Wednesday, 11 January 2012

Photographing the moon, and more drivel!!!

Good afternoon interweb, you really are a great source of information for people to gather knowledge from. Not everything you put forth is to believed I fear and as such I do take with a pinch of salt much of which is reported within your strings of ones and zero’s.
(Click on image for larger version)
However today I am going to try to impart a little of my knowledge on photography and in particular my knowledge of photographing the moon. You see I took a shot a couple of nights ago now and posted it on face space or something and a few people asked me how I had done it. Well here we go.
We have to take a few things into consideration when attempting to photograph the moon and not all of them are obvious at first glance.
First of all let us look at where we are. Standing on a planet that is revolving at 1038 mph at its equator, the moon is revolving at a mere 10.3 mph at its equator but this still means that a reasonable shutter speed is to be used. Add to this the focal length of the lens you will be using and whether or not you will be using a tripod or not and things start to get complicated.
The metering system in your camera is going to make a right balls up of giving you the correct settings and you will more than likely end up with a bright white blob on a black background so it is time to switch your camera to manual mode. It really isn’t hard, just do it.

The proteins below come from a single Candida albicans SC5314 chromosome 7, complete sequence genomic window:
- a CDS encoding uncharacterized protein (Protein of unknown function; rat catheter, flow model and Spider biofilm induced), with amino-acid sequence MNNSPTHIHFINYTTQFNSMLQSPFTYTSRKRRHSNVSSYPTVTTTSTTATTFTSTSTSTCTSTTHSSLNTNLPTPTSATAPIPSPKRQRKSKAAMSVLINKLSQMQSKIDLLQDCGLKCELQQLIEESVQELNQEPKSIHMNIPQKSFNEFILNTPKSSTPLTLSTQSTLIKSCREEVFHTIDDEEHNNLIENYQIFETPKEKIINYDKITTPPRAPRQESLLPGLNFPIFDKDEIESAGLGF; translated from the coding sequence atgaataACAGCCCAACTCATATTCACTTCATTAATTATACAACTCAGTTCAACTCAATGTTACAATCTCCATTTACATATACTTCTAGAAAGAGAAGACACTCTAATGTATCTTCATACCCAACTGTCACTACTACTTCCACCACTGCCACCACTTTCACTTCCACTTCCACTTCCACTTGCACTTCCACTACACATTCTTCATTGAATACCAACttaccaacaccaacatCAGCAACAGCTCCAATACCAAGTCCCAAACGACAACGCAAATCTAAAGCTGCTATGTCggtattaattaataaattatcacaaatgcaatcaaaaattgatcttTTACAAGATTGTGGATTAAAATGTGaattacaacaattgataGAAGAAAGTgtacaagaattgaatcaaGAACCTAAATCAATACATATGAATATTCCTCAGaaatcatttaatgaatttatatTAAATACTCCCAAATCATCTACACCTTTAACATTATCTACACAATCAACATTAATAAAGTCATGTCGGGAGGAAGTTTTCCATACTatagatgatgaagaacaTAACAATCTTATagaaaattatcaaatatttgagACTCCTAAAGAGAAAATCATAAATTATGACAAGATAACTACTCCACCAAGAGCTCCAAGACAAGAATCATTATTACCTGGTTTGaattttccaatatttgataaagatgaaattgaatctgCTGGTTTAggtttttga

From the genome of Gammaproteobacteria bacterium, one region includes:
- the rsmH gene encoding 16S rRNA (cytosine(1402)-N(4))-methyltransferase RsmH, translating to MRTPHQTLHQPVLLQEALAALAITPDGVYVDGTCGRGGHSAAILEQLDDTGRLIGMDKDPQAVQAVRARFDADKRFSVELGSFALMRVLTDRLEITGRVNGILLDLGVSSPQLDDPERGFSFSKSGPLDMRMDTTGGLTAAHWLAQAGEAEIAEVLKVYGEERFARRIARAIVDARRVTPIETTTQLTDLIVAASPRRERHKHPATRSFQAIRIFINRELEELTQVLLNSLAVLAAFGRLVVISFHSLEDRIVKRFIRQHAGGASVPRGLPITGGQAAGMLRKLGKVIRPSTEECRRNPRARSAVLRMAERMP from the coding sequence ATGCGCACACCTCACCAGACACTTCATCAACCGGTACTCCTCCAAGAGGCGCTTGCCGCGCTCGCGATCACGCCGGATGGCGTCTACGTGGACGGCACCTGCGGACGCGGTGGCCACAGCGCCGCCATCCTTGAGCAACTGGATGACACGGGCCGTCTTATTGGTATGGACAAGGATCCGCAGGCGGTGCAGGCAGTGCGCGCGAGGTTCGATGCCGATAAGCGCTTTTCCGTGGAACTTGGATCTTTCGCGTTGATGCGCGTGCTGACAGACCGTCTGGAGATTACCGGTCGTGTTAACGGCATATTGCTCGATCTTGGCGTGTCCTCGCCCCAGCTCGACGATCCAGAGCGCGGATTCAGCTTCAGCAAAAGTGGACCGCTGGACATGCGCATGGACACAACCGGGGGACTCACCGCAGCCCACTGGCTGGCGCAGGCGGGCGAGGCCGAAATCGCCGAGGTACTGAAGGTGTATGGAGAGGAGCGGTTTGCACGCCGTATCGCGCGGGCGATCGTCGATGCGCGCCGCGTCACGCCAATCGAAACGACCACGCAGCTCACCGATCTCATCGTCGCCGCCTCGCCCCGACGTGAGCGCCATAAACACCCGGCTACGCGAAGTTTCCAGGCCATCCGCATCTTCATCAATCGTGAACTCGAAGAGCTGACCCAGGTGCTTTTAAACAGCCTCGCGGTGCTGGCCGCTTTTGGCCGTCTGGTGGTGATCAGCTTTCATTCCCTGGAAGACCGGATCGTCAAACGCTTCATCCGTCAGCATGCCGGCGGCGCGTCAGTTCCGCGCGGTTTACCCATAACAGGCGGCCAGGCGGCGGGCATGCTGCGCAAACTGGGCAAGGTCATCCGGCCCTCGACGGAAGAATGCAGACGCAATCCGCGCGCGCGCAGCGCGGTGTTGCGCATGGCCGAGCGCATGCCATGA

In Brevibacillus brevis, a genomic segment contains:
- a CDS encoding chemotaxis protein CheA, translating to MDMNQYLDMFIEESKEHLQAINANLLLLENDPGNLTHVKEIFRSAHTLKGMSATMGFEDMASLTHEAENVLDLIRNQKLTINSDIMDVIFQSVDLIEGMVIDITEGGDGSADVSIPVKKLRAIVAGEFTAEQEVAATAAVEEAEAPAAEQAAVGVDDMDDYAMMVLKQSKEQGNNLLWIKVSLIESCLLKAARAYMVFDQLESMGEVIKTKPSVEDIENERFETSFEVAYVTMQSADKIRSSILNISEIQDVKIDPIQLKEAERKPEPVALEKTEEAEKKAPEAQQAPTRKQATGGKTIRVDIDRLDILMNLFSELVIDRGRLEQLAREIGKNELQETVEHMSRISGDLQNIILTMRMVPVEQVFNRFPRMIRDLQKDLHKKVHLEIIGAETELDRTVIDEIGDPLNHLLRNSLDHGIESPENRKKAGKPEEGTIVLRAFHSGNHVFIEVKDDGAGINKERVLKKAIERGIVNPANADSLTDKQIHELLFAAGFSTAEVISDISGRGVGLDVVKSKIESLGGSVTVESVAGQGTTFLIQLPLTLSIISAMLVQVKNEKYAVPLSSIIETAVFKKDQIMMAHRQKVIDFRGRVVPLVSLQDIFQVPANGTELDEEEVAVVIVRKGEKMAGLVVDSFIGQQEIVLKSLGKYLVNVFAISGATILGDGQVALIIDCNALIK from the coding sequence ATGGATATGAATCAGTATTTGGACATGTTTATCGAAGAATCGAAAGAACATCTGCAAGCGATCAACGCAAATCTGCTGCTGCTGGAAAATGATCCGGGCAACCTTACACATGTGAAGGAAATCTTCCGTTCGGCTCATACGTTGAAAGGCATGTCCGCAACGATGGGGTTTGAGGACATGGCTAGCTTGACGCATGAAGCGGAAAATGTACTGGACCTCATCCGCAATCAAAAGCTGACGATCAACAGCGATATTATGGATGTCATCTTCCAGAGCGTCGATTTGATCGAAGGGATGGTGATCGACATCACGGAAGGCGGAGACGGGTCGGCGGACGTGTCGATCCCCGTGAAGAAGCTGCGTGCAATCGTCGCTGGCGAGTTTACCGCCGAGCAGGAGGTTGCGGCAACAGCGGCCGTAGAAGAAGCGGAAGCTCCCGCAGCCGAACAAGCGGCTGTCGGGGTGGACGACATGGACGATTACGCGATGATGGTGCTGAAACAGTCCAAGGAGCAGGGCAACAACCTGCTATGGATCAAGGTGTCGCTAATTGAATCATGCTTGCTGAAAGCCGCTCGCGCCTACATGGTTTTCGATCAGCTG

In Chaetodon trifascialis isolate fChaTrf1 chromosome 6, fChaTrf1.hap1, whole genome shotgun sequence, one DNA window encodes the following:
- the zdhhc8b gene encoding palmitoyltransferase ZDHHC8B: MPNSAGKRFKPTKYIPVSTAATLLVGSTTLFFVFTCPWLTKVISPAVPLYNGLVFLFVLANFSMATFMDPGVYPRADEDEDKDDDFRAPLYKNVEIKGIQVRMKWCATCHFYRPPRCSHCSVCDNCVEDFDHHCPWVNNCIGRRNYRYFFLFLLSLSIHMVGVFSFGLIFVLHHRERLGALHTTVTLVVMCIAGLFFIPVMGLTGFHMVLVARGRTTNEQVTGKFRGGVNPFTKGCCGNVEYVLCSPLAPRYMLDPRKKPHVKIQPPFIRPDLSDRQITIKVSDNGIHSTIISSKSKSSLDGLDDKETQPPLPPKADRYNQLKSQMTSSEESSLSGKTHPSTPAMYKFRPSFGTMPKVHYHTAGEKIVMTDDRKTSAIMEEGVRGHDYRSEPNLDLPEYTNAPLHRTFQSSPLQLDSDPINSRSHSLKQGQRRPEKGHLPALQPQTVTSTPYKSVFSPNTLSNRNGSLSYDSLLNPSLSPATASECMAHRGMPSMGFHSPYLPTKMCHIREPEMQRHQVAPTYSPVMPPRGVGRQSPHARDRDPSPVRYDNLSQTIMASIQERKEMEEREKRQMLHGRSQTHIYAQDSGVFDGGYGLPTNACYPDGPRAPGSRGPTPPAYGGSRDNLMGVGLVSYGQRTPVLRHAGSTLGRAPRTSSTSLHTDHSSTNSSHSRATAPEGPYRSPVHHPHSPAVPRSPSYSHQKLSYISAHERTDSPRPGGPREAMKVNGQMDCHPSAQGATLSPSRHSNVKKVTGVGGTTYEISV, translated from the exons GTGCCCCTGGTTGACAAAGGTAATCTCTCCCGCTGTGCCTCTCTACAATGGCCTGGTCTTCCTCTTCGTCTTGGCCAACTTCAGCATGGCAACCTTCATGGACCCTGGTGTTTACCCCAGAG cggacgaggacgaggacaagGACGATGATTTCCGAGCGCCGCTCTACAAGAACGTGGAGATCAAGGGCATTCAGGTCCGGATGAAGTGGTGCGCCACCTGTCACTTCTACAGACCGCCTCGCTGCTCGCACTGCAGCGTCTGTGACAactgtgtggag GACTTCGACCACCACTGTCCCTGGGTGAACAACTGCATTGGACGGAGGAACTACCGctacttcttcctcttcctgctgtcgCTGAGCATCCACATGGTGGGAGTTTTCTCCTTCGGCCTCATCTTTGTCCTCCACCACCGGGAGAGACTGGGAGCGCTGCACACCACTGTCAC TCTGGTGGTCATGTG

Whilst on the subject of exposure let us look at what we are actually taking a photograph of. The moon which is illuminated by the sun which is pretty darn bright to be honest. 
 Right then so we are now in manual mode, I would suggest a lens of minimum focal length 300mm but 400mm upwards would be preferable.
An iso (asa for old film people like myself) of 200 and a shutter speed of 1/250th at f16. This is just a starting point and you can adjust the settings to get more detail or a brighter/darker image.
Why you might ask is this just a starting point? Well it all depends really on what phase the moon is in, where about on the horizon it is relevant to your camera and how much light pollution atmospheric pollution there is.
A full moon high in the sky will give a nice bright image but detailed craters etc will not show because of the angle the sunlight is striking the moons surface. In contrast a less than full moon will show off more crater detail due to the angle the light is hitting it. 
 The closer to the horizon the moon is the longer exposure you will require and during an eclipse there will be substantially less light striking the moons surface requiring iso settings in the 800 and above region.
 Well there we go interweb, hopefully the above information will be of use to somebody.
Right now on to some more of my meaningless drivel, “Is the glass half empty or half full? The glass simply is. Play the hand you are dealt. Enjoy life as it is, don’t waste life wishing it were different, or waiting for something to change..... Oh and don’t fuck with trucks there bigger than you are never mess with the devil in his own backyard and always remember, stuff can be replaced.
Peace out y'all THE BAGSTAXXX

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